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Miracle superfood or just a fishy snake oil?

IT'S A CURE for what ails you, say its fans -- and those who make supplements: omega-3, the oily fish-derived superfood.

The original Mr Dim But Nice, Bertie Wooster, put his butler Jeeves's keen intelligence and bulging forehead down to the amount of omega-3-rich fish he ate.

And if (presumably fish-eating) scientists are to be believed, it's all true. Omega 3, in some of the thousands of studies done on the fashionable wonder food in recent years, can help everything from psychosis to diabetes.

Melbourne University psychiatrist Paul Amminger gave fish-oil tablets for three months to 41 people thought to be at risk of developing schizophrenia, and 35 others received a placebo.

Only two of the fish-oil group had developed a psychotic disorder a year later, while 11 of the placebo group fell ill, reported the study published in the Archives of General Psychiatry.

And research in Aylesbury Jail by Professor John Stein of Oxford University, brainy brother of chef Rick Stein, found violent offences dropped 37pc when the prison diet was made high in multivitamins, minerals and essential fatty acids. In other words, your classic greens, grains and fish.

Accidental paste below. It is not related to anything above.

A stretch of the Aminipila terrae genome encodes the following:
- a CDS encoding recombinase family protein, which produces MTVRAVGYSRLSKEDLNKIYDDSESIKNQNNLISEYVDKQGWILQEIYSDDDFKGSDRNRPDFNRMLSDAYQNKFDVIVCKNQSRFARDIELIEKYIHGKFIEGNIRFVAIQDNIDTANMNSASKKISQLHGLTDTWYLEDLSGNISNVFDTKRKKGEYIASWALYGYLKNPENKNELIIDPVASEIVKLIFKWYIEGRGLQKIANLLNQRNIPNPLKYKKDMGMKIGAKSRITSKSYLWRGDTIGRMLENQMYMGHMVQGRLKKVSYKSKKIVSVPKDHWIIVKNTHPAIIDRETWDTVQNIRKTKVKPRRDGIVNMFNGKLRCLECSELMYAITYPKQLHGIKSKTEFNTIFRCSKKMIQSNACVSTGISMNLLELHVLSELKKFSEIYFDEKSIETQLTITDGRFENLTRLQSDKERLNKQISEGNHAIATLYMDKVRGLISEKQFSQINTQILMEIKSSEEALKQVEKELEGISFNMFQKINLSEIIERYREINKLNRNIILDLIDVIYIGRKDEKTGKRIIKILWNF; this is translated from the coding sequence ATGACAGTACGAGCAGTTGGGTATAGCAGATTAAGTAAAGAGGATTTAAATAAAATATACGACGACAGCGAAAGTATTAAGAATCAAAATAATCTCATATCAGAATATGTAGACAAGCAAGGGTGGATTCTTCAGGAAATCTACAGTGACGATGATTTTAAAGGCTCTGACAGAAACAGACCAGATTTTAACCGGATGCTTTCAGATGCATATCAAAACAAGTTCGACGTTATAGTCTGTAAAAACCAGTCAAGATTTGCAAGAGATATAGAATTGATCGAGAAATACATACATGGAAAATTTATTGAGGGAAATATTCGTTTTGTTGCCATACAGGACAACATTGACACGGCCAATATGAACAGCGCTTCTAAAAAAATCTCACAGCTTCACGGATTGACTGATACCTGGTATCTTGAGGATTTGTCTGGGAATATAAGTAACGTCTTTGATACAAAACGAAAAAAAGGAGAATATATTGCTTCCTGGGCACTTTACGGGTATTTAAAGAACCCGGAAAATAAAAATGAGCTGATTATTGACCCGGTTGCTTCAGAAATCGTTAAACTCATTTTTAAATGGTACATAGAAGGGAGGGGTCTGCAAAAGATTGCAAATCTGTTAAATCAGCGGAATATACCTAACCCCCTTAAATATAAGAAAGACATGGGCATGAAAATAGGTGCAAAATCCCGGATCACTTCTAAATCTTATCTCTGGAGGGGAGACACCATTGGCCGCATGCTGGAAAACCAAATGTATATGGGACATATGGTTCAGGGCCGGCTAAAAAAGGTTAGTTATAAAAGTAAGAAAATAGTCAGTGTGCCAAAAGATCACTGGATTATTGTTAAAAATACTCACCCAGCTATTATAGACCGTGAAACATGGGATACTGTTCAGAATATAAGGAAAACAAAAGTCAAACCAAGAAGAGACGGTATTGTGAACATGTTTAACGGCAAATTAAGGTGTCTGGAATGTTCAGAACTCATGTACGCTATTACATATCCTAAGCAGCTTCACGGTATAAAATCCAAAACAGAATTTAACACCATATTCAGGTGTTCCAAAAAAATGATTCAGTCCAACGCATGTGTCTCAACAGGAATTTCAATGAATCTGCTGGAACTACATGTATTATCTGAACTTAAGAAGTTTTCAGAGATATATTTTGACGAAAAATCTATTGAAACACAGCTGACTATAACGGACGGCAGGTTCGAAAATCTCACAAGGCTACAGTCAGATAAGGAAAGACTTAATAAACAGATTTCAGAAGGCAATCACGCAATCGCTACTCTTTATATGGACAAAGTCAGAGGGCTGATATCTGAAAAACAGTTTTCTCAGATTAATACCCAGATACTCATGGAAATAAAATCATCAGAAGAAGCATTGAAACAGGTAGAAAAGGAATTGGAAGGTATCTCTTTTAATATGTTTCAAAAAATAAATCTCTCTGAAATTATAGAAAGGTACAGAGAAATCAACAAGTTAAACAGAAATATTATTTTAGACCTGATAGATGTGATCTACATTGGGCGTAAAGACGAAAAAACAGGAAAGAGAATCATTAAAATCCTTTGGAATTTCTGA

A 2007 study by Jill Norris, published in the Journal of the American Medical Association, found that children with a family risk of diabetes were 55pc less likely to develop the disease if they ate a diet rich in omega-3.

Joseph Hibbelin, who led research on omega-3's effects in lowering aggression for the US National Institutes of Health, says modern diets are simply deficient.

Hibbelin was also involved with Brian Hallahan, from Beaumont Hospital, in an experiment on using omega-3 on patients who repeatedly self-harmed.

They were reportedly just as impulsive and aggressive after three months -- but their depression, suicidal feelings and stress had improved significantly.

Hibbelin points out that if you eat a lot of omega-6 (another fatty acid, found in deep fries, ready meals, snacks and margarine) it edges out the good omega-3.

Hibbelin matched the rise in omega-6 consumption in 38 countries with rising murder rates. But in societies with high omega-3 consumption -- Japan, for instance -- he said there are low rates of murder and depression.

Wait a minute, though. Don't the Japanese have a massive suicide rate? And didn't they get a bit rough in Nanking and Burma in the 20th century, when they were eating just as much fish?

Not all supplements containing the magic omega-3 are the same. Nutritionist Alex Richardson told a newspaper making comparisons that Barlean's Omega Swirl is high in omega-3, but some other supplements aren't all that. Vegetarians should look for omega-3 pills made from algae.

Even dogs will have their day -- pet food multinational Dechra is about to launch an omega-3 enriched food, Specific, in Ireland.